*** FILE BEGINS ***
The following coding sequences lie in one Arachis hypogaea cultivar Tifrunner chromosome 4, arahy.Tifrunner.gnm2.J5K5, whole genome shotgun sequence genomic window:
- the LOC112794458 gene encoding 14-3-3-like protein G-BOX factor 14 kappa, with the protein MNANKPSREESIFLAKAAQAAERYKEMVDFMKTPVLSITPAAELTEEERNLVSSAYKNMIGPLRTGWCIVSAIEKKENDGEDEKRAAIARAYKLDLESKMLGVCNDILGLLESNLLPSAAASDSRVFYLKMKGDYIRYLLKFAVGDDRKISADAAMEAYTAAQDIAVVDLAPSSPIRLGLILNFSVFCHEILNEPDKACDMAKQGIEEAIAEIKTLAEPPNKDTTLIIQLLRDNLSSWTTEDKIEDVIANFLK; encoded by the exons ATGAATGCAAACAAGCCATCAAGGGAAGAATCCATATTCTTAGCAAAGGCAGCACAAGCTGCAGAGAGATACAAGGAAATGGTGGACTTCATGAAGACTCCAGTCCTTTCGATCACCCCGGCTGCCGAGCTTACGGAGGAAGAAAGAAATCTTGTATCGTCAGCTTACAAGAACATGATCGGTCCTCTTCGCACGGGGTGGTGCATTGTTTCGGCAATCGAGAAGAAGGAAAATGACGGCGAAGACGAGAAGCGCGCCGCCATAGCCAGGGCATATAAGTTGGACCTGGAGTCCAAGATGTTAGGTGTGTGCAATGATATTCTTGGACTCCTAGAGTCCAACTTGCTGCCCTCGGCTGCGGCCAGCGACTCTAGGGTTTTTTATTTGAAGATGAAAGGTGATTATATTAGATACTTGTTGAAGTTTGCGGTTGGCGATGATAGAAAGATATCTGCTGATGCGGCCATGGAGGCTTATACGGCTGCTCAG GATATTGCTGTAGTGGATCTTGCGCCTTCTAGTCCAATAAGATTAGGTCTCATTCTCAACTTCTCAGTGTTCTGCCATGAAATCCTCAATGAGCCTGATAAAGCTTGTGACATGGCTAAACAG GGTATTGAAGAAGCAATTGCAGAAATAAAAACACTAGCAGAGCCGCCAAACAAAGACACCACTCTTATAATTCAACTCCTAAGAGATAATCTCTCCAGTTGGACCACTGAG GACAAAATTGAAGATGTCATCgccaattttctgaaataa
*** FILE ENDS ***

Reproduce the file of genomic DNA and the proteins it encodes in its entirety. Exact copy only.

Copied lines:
The following coding sequences lie in one Arachis hypogaea cultivar Tifrunner chromosome 4, arahy.Tifrunner.gnm2.J5K5, whole genome shotgun sequence genomic window:
- the LOC112794458 gene encoding 14-3-3-like protein G-BOX factor 14 kappa, with the protein MNANKPSREESIFLAKAAQAAERYKEMVDFMKTPVLSITPAAELTEEERNLVSSAYKNMIGPLRTGWCIVSAIEKKENDGEDEKRAAIARAYKLDLESKMLGVCNDILGLLESNLLPSAAASDSRVFYLKMKGDYIRYLLKFAVGDDRKISADAAMEAYTAAQDIAVVDLAPSSPIRLGLILNFSVFCHEILNEPDKACDMAKQGIEEAIAEIKTLAEPPNKDTTLIIQLLRDNLSSWTTEDKIEDVIANFLK; encoded by the exons ATGAATGCAAACAAGCCATCAAGGGAAGAATCCATATTCTTAGCAAAGGCAGCACAAGCTGCAGAGAGATACAAGGAAATGGTGGACTTCATGAAGACTCCAGTCCTTTCGATCACCCCGGCTGCCGAGCTTACGGAGGAAGAAAGAAATCTTGTATCGTCAGCTTACAAGAACATGATCGGTCCTCTTCGCACGGGGTGGTGCATTGTTTCGGCAATCGAGAAGAAGGAAAATGACGGCGAAGACGAGAAGCGCGCCGCCATAGCCAGGGCATATAAGTTGGACCTGGAGTCCAAGATGTTAGGTGTGTGCAATGATATTCTTGGACTCCTAGAGTCCAACTTGCTGCCCTCGGCTGCGGCCAGCGACTCTAGGGTTTTTTATTTGAAGATGAAAGGTGATTATATTAGATACTTGTTGAAGTTTGCGGTTGGCGATGATAGAAAGATATCTGCTGATGCGGCCATGGAGGCTTATACGGCTGCTCAG GATATTGCTGTAGTGGATCTTGCGCCTTCTAGTCCAATAAGATTAGGTCTCATTCTCAACTTCTCAGTGTTCTGCCATGAAATCCTCAATGAGCCTGATAAAGCTTGTGACATGGCTAAACAG GGTATTGAAGAAGCAATTGCAGAAATAAAAACACTAGCAGAGCCGCCAAACAAAGACACCACTCTTATAATTCAACTCCTAAGAGATAATCTCTCCAGTTGGACCACTGAG GACAAAATTGAAGATGTCATCgccaattttctgaaataa